Michael Rabbat Photo

Michael Rabbat

Facebook Research

Learning graphs from data

The construction of a meaningful graph topology plays a crucial role in the effective representation, processing, analysis and visualization of structured data. When a natural choice of the graph is not readily available from the datasets, it is desirable to infer or learn a graph topology from the data. I will discuss approaches to the problem of graph learning, emphasizing those that adopt a graph signal processing perspective.

Michael Rabbat earned the B.Sc. from the University of Illinois, Urbana-Champaign, in 2001, the M.Sc. from Rice University, Houston, TX, in 2003, and the Ph.D. from the University of Wisconsin, Madison, in 2006, all in electrical engineering. He is currently a Research Scientist with Facebook AI Research. From 2007 - 2018 he was a professor in the Department of Electrical and Computer Engineering at McGill University. He serves as an Associate Editor for IEEE Transactions on Signal and Information Processing over Networks, as an elected member of the IEEE SPS Big Data SIG, and as a member of the IEEE SPS Data Science Initiative steering committee. He previously served as Associate Editor for IEEE Transactions on Control of Networked Systems, and as Senior Area Editor for IEEE Signal Processing Letters. His research interests include distributed algorithms for optimization and inference, and graph signal processing.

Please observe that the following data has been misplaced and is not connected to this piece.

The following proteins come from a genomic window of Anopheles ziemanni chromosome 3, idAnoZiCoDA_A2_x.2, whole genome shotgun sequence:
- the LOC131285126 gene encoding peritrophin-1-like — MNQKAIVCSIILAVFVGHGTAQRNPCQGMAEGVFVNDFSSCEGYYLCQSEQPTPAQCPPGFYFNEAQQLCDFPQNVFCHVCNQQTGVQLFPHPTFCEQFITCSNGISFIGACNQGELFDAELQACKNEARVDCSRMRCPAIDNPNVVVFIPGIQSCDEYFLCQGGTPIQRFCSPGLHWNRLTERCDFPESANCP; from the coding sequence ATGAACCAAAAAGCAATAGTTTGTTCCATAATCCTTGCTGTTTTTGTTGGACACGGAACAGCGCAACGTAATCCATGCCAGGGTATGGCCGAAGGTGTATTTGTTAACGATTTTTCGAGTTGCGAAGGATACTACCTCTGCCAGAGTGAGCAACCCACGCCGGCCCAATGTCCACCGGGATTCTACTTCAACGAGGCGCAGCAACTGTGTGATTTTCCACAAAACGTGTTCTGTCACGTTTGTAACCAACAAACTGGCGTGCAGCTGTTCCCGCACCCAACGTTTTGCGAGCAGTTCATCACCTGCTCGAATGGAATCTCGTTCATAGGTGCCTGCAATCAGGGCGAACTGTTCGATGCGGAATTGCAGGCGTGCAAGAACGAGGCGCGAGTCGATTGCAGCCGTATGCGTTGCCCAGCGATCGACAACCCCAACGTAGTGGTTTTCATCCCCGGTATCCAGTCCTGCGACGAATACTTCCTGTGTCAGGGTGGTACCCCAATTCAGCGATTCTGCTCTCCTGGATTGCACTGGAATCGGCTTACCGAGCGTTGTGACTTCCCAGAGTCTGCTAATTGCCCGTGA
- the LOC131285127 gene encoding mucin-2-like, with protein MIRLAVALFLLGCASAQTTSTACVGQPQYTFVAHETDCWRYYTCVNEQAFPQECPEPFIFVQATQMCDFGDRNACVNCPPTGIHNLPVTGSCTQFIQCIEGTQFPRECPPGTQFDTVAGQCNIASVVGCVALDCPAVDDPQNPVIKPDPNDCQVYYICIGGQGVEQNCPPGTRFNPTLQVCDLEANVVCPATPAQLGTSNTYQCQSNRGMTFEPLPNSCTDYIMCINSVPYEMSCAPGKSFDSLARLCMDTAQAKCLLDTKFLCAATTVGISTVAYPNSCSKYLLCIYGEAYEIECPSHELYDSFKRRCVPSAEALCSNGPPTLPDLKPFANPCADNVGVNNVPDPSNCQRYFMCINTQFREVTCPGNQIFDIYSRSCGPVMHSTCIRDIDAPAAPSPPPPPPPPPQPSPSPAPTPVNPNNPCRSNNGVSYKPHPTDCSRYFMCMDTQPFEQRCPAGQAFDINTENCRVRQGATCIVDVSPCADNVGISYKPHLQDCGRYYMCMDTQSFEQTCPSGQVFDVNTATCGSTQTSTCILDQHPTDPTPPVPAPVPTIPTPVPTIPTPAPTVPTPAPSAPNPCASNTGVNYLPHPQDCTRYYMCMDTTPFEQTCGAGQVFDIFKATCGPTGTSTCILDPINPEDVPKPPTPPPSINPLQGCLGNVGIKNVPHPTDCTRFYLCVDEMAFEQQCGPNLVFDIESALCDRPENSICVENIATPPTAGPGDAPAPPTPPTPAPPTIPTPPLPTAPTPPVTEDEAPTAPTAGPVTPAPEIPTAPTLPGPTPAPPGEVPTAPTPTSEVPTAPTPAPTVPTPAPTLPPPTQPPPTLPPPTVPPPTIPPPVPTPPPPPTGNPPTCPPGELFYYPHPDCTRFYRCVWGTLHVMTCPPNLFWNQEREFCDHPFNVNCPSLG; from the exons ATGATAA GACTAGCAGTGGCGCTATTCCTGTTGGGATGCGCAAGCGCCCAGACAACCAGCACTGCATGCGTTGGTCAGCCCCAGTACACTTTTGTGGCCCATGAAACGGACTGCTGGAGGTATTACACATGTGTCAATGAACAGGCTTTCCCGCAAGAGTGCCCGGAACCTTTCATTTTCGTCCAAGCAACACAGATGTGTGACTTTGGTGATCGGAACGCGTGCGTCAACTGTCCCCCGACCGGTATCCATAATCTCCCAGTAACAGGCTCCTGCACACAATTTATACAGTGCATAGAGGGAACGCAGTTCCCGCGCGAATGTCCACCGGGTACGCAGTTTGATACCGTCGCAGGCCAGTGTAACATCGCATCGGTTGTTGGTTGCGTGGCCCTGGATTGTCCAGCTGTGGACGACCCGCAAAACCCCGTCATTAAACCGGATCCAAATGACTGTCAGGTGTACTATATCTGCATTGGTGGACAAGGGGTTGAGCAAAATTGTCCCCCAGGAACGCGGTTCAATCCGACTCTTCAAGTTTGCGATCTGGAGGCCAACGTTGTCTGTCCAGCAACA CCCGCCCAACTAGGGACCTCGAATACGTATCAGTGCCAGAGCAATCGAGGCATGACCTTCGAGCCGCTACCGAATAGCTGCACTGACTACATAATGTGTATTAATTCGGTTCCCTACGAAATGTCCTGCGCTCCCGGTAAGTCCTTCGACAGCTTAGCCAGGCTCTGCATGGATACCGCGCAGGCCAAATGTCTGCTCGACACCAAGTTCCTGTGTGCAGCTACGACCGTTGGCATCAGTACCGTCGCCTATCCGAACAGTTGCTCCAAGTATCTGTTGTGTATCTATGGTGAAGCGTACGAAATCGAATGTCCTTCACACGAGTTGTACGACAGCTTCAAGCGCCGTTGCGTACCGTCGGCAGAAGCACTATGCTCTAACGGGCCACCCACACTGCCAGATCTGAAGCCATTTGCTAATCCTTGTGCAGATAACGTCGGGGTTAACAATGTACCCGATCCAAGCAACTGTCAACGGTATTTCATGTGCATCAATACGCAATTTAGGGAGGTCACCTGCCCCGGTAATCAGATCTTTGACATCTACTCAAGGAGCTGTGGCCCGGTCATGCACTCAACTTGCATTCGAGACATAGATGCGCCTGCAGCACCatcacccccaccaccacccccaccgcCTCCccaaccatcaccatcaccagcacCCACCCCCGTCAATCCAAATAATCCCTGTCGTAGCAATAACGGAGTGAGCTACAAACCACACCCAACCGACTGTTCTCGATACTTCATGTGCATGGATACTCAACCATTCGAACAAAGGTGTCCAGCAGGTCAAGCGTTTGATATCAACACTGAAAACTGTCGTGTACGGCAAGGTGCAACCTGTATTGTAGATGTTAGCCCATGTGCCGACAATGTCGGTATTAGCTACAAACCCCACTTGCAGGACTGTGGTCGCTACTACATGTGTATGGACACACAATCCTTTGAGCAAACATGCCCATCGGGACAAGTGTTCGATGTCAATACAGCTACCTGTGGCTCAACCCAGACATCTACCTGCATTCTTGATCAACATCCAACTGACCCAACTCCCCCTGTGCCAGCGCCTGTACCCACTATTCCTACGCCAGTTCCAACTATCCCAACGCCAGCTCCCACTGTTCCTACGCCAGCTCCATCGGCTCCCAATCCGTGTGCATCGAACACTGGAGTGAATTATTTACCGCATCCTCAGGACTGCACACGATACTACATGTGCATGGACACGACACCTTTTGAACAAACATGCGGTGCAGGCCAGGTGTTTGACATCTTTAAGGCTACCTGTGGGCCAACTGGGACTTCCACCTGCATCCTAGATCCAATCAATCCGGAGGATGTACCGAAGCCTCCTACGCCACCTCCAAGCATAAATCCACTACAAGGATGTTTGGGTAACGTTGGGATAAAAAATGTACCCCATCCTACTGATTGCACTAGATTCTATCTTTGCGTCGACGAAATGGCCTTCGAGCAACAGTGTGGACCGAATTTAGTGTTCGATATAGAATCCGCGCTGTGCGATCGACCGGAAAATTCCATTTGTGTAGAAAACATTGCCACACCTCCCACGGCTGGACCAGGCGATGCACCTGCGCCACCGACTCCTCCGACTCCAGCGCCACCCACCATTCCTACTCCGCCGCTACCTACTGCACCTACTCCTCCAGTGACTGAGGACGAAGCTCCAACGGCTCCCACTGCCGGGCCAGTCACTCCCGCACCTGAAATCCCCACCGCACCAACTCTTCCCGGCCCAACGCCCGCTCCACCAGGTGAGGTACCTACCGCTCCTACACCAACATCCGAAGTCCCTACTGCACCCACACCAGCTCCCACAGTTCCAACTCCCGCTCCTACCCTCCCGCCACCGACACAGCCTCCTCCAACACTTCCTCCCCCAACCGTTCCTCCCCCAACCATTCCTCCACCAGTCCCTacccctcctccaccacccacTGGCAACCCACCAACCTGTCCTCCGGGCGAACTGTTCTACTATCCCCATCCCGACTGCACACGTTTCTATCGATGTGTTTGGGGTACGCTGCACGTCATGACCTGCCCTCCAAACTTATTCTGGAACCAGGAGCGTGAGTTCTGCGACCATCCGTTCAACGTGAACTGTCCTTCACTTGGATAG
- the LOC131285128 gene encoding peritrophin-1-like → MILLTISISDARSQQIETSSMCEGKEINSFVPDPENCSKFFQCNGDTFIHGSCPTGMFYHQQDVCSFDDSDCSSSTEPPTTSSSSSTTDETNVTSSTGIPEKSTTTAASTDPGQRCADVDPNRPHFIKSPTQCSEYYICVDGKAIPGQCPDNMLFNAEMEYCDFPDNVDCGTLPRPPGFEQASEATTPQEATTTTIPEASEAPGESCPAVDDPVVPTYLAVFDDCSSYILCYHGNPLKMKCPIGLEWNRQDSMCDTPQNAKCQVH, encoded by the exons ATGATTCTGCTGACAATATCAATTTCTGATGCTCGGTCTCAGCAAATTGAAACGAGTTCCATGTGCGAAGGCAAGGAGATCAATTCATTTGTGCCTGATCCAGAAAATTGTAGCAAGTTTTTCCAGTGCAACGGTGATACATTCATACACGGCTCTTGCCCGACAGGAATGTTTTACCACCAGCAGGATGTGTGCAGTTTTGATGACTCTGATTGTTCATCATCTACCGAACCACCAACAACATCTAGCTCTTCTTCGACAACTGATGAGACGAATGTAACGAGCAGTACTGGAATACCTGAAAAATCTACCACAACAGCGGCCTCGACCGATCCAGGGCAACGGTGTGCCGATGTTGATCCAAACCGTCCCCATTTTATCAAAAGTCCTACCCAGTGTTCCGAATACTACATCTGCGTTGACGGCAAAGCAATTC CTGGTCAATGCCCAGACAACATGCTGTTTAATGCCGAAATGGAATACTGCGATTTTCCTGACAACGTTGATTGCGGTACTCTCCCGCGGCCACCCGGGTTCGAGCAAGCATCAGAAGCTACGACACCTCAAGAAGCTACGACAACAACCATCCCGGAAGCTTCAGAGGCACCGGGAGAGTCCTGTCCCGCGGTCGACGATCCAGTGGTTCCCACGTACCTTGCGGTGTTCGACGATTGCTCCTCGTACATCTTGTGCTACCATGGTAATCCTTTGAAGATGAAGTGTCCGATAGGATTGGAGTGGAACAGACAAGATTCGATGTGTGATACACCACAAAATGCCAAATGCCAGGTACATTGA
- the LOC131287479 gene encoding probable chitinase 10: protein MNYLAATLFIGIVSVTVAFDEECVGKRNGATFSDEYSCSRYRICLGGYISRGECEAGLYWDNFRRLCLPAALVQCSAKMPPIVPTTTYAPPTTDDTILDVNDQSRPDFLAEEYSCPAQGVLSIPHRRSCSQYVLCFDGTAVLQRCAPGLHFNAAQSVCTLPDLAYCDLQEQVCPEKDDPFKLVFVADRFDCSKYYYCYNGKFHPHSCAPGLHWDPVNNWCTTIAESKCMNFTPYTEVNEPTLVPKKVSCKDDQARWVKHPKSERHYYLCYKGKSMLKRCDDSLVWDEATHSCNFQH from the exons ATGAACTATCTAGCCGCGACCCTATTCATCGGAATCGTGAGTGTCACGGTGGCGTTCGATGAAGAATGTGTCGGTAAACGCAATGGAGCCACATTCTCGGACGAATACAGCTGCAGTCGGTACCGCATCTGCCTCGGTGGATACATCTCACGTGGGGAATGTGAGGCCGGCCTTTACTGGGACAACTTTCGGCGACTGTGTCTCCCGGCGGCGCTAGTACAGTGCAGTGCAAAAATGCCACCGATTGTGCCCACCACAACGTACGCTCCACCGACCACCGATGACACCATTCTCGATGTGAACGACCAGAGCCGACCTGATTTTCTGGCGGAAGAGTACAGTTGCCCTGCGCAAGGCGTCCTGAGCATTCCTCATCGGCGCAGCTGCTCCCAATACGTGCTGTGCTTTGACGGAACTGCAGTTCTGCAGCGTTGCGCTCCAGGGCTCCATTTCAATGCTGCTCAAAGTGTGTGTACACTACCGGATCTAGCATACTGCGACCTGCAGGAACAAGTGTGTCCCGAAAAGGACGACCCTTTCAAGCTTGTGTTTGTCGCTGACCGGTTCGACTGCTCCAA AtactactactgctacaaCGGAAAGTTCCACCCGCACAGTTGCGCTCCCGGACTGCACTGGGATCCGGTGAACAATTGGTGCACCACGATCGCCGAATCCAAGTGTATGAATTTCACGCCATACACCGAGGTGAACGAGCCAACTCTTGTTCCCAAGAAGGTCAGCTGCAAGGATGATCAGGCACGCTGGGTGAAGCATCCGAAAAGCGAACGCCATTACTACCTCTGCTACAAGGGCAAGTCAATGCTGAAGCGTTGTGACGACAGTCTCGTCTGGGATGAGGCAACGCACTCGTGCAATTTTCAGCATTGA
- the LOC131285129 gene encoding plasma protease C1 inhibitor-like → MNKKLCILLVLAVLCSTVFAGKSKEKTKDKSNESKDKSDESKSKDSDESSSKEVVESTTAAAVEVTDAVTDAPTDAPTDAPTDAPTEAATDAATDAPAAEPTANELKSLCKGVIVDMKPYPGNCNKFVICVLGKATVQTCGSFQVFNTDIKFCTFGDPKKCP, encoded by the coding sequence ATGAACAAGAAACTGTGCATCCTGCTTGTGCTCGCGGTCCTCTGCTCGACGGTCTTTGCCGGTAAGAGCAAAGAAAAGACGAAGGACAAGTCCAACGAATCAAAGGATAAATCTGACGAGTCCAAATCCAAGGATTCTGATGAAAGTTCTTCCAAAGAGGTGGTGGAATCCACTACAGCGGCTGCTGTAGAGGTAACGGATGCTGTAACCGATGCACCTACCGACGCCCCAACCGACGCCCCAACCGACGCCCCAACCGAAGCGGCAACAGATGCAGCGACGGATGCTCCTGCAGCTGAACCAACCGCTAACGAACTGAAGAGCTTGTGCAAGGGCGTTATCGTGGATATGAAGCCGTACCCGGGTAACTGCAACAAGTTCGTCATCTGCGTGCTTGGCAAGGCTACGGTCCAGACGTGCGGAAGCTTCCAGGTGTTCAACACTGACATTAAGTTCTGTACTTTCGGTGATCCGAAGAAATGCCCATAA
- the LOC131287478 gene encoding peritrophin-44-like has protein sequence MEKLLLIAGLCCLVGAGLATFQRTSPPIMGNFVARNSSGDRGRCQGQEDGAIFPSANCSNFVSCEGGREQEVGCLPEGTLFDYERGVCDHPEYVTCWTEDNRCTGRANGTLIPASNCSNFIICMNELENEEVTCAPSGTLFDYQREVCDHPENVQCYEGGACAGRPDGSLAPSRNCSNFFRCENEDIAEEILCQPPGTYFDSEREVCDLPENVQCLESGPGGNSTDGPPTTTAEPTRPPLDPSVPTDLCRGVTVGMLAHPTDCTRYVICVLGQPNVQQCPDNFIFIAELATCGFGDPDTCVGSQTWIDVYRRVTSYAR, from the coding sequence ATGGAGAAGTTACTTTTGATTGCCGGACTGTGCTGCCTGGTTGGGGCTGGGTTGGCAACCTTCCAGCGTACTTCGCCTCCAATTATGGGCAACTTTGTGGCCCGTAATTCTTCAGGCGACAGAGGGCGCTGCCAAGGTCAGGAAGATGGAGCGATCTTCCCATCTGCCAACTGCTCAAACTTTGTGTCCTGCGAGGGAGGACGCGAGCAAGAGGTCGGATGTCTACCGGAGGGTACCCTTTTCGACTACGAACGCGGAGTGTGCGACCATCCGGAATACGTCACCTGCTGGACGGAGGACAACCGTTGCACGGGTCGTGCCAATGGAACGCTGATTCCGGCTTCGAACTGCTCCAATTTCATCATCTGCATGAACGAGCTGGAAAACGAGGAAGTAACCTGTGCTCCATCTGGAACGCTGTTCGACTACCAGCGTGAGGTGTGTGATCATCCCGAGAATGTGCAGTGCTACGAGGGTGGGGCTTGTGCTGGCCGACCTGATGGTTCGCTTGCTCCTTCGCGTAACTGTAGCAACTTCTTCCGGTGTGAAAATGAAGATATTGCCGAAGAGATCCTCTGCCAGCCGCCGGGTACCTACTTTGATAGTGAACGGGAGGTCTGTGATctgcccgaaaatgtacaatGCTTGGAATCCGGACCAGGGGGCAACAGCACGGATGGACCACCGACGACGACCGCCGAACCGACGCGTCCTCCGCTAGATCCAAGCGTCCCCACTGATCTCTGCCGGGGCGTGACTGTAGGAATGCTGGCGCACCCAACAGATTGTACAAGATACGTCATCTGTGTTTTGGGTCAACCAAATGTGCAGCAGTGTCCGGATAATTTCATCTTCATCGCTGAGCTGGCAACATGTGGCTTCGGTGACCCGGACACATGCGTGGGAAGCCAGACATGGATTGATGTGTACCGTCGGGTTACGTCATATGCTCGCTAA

Tuesday, November 27
09:40 - 10:40
DL DL-GSP.1: Georgios Giannakis: "Online Scalable Learning Adaptive to Unknown Dynamics and Graphs"
11:00 - 12:30
GSP-L.1: Graph Signal Processing I
14:00 - 15:30
GSP-L.2: Graph Signal Processing II
15:50 - 16:50
DL DL-GSP.2: Michael Rabbat: "Learning graphs from data"
17:00 - 18:00
GSP-P.1: Graph Signal Processing III

Organizing Committee

General Chair

Technical Program Chairs

Submissions are welcome on topics including:

Paper Submission

Prospective authors are invited to submit full-length papers (up to 4 pages for technical content including figures and possible references, and with one additional optional 5th page containing only references) and extended abstracts (up to 2 pages, for paper-less industry presentations and Ongoing Work presentations).. Manuscripts should be original (not submitted/published anywhere else) and written in accordance with the standard IEEE double-column paper template. Accepted full-length papers will be indexed on IEEE Xplore. Accepted abstracts will not be indexed in IEEE Xplore, however the abstracts and/or the presentations will be included in the IEEE SPS SigPort. Accepted papers and abstracts will be scheduled in lecture and poster sessions.

Important Dates

Paper Submission DeadlineJune 17, 2018 June 29, 2018
Review Results AnnouncedSeptember 7, 2018
Camera-Ready Papers DueSeptember 24, 2018
November 5, 2018Hotel Room Reservation Deadline